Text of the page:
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  • Print publication year: 2018
  • Online publication date: September 2019

6 - Using Eye-Tracking in Other Contexts

Summary

Introduction

We have remarked that eye-tracking has become widespread in psychology and psycholinguistic research over the past thirty years – it has even been referred to as the ‘gold standard’ in research in these fields (Rayner, 2009, p. 1474). As we saw in Chapters 4 and 5, much of the focus in this literature has been on establishing the influence of word characteristics (e.g. frequency, length) on processing, as well as on how comprehenders integrate words into sentences and larger contexts. Traditionally, the research has been carried out in very well-controlled studies where factors are meticulously matched. Recently, there has been an increase in the number of studies that have attempted to mimic more authentic language situations and contexts, and/or make use of authentic materials like novels, movies, television episodes, etc. We have already seen some examples of this in Chapters 4 and 5, where we looked at one study in which participants were asked to read an entire Agatha Christie novel (Section 4.3) and another in which they watched part of the SpongeBob SquarePants movie (Section 5.4). These more ‘authentic’ studies bring up a whole host of methodological considerations that were only briefly touched upon in previous chapters.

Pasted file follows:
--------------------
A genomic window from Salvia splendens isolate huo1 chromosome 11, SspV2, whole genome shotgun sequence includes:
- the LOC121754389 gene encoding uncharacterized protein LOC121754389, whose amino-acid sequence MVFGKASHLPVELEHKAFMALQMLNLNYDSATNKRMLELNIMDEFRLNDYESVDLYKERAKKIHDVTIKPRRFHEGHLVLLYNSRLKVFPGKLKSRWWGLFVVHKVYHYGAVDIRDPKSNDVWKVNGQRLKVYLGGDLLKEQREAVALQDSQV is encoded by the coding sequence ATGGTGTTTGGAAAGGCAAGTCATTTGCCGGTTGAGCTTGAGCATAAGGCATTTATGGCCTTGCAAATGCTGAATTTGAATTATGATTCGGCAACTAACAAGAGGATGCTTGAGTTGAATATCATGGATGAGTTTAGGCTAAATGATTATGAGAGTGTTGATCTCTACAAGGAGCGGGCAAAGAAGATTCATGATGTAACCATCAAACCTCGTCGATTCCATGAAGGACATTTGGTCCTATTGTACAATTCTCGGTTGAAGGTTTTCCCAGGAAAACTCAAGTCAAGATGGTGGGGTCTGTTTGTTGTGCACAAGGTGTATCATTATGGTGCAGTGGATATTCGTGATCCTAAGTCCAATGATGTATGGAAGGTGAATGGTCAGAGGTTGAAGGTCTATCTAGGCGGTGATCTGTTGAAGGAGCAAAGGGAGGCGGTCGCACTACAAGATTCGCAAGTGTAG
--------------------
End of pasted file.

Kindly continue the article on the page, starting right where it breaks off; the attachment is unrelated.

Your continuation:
Importantly, applied linguists’ main interest is in looking at authentic language in various contexts. Eye-tracking technology is increasingly being used to study (more) authentic materials in the sub-disciplines within applied linguistics, such as language assessment, writing development, corpus linguistics, translation, computer-assisted language learning and literary linguistics. Because in many instances researchers are interested in the processing of visual input (written text, images, video, etc.) and/or auditory language input, the research has many of the same methodological considerations that we have discussed previously. However, many of their novel experimental designs raise many new methodological issues, which will be the focus of the discussion in this chapter.

As we will see as we go through the chapter, some of the sub-disciplines in applied linguistics have incorporated eye-tracking technology into their research in the last decade or so, while others have made some initial forays with the technology, and still others have not made use of it at all. By and large eye-tracking research is still in its infancy in applied linguistics.

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